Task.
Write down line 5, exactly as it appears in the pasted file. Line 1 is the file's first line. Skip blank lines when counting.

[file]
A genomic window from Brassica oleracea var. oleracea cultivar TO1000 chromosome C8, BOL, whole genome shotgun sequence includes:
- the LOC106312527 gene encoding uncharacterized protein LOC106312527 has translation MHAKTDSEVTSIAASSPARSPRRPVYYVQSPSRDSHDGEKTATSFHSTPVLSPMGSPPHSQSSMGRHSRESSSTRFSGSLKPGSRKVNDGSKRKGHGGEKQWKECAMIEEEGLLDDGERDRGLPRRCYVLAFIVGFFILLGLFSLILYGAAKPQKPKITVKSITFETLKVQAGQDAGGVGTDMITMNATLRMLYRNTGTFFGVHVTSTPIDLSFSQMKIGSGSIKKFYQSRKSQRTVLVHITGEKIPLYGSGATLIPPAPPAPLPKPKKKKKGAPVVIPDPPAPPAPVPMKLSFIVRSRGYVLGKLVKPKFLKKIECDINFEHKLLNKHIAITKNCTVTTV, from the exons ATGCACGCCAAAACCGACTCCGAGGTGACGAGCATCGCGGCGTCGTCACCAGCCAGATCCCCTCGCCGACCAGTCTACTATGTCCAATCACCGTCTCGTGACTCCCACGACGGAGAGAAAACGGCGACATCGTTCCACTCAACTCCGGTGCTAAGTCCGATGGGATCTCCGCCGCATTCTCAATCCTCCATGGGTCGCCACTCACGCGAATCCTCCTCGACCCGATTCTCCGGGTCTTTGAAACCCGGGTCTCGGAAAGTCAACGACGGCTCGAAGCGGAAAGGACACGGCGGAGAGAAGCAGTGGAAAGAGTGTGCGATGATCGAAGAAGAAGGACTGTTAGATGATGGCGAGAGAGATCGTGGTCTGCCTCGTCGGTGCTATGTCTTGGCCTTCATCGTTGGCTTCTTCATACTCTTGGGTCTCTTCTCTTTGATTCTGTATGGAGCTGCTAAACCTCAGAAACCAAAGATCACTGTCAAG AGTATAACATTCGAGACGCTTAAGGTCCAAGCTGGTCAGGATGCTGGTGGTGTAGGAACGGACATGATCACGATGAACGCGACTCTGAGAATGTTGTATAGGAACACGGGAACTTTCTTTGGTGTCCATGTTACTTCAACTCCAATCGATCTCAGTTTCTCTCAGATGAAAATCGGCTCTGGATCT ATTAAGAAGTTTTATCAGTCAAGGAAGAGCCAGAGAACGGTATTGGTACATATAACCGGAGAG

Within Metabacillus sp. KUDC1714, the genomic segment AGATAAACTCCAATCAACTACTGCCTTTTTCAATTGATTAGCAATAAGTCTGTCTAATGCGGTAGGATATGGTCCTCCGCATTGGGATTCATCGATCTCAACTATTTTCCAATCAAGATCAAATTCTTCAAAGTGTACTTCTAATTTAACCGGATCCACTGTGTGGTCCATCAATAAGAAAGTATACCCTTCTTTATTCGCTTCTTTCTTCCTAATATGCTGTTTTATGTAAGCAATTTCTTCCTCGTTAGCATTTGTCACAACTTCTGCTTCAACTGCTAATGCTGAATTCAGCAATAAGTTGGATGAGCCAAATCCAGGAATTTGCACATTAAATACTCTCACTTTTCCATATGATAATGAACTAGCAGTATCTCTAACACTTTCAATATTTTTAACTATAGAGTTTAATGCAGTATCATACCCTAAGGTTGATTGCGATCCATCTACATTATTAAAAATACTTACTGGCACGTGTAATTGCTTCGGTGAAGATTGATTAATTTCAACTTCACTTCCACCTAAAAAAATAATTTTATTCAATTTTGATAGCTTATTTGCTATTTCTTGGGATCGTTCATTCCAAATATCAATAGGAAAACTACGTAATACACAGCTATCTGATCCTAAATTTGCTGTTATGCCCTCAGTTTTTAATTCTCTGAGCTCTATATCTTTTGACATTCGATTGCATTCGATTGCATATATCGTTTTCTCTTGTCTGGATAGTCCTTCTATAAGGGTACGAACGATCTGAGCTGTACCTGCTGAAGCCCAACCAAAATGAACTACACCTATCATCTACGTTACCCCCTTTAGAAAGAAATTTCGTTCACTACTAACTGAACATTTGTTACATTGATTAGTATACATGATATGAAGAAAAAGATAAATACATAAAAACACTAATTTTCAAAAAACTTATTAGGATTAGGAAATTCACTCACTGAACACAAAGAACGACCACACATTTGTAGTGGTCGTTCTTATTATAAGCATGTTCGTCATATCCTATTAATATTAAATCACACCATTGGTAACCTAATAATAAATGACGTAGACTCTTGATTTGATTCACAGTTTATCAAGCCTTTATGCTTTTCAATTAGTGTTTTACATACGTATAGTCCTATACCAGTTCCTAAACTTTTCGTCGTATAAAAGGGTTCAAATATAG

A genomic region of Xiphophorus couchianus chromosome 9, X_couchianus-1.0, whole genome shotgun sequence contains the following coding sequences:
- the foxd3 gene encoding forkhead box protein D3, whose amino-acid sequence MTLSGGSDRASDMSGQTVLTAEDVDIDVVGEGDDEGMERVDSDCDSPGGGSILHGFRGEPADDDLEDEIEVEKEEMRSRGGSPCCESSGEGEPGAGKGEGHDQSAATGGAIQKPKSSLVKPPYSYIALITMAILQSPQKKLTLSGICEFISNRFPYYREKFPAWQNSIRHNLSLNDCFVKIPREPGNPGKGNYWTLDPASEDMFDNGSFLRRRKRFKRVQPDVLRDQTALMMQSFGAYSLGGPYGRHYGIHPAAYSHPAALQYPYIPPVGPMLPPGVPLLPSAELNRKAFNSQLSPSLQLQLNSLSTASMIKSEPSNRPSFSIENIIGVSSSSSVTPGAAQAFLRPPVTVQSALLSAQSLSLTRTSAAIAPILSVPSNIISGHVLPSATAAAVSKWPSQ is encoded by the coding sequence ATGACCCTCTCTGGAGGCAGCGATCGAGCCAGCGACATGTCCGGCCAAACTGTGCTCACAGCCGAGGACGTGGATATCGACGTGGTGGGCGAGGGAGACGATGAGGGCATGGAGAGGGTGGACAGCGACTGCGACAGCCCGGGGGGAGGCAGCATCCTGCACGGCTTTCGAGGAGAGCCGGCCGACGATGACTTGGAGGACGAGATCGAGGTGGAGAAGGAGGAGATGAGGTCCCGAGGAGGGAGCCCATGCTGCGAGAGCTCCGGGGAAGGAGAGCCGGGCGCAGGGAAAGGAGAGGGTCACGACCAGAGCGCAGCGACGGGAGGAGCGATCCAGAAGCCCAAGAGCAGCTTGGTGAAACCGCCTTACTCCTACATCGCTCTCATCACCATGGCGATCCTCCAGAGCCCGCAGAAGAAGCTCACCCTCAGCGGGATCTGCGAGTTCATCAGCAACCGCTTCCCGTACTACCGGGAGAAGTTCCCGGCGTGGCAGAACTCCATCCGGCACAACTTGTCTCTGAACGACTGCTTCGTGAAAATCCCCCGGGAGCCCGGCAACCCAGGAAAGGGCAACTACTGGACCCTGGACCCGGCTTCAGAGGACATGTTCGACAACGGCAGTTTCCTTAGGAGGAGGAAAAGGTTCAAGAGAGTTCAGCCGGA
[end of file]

- the foxd3 gene encoding forkhead box protein D3, whose amino-acid sequence MTLSGGSDRASDMSGQTVLTAEDVDIDVVGEGDDEGMERVDSDCDSPGGGSILHGFRGEPADDDLEDEIEVEKEEMRSRGGSPCCESSGEGEPGAGKGEGHDQSAATGGAIQKPKSSLVKPPYSYIALITMAILQSPQKKLTLSGICEFISNRFPYYREKFPAWQNSIRHNLSLNDCFVKIPREPGNPGKGNYWTLDPASEDMFDNGSFLRRRKRFKRVQPDVLRDQTALMMQSFGAYSLGGPYGRHYGIHPAAYSHPAALQYPYIPPVGPMLPPGVPLLPSAELNRKAFNSQLSPSLQLQLNSLSTASMIKSEPSNRPSFSIENIIGVSSSSSVTPGAAQAFLRPPVTVQSALLSAQSLSLTRTSAAIAPILSVPSNIISGHVLPSATAAAVSKWPSQ is encoded by the coding sequence ATGACCCTCTCTGGAGGCAGCGATCGAGCCAGCGACATGTCCGGCCAAACTGTGCTCACAGCCGAGGACGTGGATATCGACGTGGTGGGCGAGGGAGACGATGAGGGCATGGAGAGGGTGGACAGCGACTGCGACAGCCCGGGGGGAGGCAGCATCCTGCACGGCTTTCGAGGAGAGCCGGCCGACGATGACTTGGAGGACGAGATCGAGGTGGAGAAGGAGGAGATGAGGTCCCGAGGAGGGAGCCCATGCTGCGAGAGCTCCGGGGAAGGAGAGCCGGGCGCAGGGAAAGGAGAGGGTCACGACCAGAGCGCAGCGACGGGAGGAGCGATCCAGAAGCCCAAGAGCAGCTTGGTGAAACCGCCTTACTCCTACATCGCTCTCATCACCATGGCGATCCTCCAGAGCCCGCAGAAGAAGCTCACCCTCAGCGGGATCTGCGAGTTCATCAGCAACCGCTTCCCGTACTACCGGGAGAAGTTCCCGGCGTGGCAGAACTCCATCCGGCACAACTTGTCTCTGAACGACTGCTTCGTGAAAATCCCCCGGGAGCCCGGCAACCCAGGAAAGGGCAACTACTGGACCCTGGACCCGGCTTCAGAGGACATGTTCGACAACGGCAGTTTCCTTAGGAGGAGGAAAAGGTTCAAGAGAGTTCAGCCGGA